There is what seems to be a historical inevitability telling us that the state of popular hysteria in Egypt nowadays will reap destructive foreign wars. We have seen this before in Nazi Germany, Serbia and Rwanda, and we are currently witnessing it in Syria, Iraq and Lebanon. It all starts with an internal rabidity targeting specific communities in the society, then it escalates because the fire of hatred is not satisfied with only consuming itself, and it is never satisfied until it consumes everything around it, or it is extinguished by pouring the cold water of reality on its flames, but usually too late.

Of course, we understand Egypt’s concern over the threat to its water security, but the bold policies exercised by the Egyptian regime, such as attempts to stifle society, will not accomplish much, especially since it is sleeping in the lap of dictatorship and has neglected, for a long time, interaction with the Nile Basin countries, while the world continued to change around it. The Egyptian regime’s recent actions do not suggest that it is waking from its comatose state.

What is not understandable is its obsession with Al-Jazeera, which only devotes a very small proportion of its daily output to Egyptian affairs, compared to what pro-coup media outlets and allies in the Gulf pump out to the world. Is this an explicit admission of failure by the government and its media outlets in the political and moral battle, just as its policy of repression and foreign policy failed?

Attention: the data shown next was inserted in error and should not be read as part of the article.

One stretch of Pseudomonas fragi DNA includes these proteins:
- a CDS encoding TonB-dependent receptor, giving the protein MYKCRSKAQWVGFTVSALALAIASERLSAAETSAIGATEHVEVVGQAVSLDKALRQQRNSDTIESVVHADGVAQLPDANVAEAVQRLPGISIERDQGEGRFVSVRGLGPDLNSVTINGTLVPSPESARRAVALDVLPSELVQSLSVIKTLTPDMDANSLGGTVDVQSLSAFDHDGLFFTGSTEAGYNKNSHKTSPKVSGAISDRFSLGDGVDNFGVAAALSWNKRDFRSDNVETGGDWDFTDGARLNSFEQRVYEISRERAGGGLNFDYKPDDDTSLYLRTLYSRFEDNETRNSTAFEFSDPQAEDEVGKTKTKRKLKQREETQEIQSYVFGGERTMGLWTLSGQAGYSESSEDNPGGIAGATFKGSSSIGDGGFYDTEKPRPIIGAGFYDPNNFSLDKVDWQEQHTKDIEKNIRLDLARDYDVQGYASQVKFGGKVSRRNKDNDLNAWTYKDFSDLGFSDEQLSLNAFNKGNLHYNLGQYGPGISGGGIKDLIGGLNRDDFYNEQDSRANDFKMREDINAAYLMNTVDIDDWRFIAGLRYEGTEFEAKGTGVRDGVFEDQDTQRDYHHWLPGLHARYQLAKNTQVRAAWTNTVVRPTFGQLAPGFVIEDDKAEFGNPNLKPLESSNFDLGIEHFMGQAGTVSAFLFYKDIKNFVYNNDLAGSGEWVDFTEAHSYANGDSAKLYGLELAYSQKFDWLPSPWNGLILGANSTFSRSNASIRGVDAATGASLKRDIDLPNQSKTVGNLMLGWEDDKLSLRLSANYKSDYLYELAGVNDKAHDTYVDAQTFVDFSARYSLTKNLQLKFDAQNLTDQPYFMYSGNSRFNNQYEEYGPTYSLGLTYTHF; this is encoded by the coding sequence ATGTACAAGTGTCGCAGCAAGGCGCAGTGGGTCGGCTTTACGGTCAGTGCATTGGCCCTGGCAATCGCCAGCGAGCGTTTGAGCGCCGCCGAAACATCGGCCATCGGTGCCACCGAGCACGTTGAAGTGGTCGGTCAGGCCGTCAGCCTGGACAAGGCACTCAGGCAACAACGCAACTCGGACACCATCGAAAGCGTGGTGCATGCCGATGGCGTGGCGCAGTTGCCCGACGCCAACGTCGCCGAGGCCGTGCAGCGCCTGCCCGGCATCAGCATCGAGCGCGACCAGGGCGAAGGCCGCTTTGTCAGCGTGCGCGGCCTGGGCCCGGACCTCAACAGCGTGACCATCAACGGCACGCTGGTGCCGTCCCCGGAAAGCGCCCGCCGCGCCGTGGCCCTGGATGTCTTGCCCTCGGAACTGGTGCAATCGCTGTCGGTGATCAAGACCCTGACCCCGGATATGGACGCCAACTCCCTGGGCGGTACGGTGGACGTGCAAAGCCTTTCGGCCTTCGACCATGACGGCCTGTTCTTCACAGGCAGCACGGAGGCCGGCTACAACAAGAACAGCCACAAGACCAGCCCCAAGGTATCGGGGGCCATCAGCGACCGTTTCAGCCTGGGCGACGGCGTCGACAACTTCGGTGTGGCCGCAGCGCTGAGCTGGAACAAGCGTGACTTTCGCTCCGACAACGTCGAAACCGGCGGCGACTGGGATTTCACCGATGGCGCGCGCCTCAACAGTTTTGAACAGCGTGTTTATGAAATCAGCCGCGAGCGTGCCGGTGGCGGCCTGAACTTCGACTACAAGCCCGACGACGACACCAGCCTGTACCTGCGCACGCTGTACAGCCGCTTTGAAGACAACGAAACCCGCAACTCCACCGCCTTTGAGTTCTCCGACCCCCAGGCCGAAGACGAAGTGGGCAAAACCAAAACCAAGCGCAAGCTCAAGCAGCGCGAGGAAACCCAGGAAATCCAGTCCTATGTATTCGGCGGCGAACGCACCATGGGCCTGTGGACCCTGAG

There is no doubt that the reputation and position of Al-Jazeera has declined somewhat with the divisions and polarisations that hit the Arab societies. However, this did not change anything in the equation that made Al-Jazeera always on the right side of history and logic of the media. What distinguishes Al-Jazeera from its competitors, including rival Western media (as in the wars in Iraq and Afghanistan), is that it excels by providing information, while its competitors want to win by hiding information. Needless to say, the ostrich strategy pursued by some regimes and political movements is useless in the information era. Moreover, the policy pursued by Egypt of overlooking the facts about the developments in the Nile Basin caused it to find a new world, different to the one that existed before it buried its head in the sand.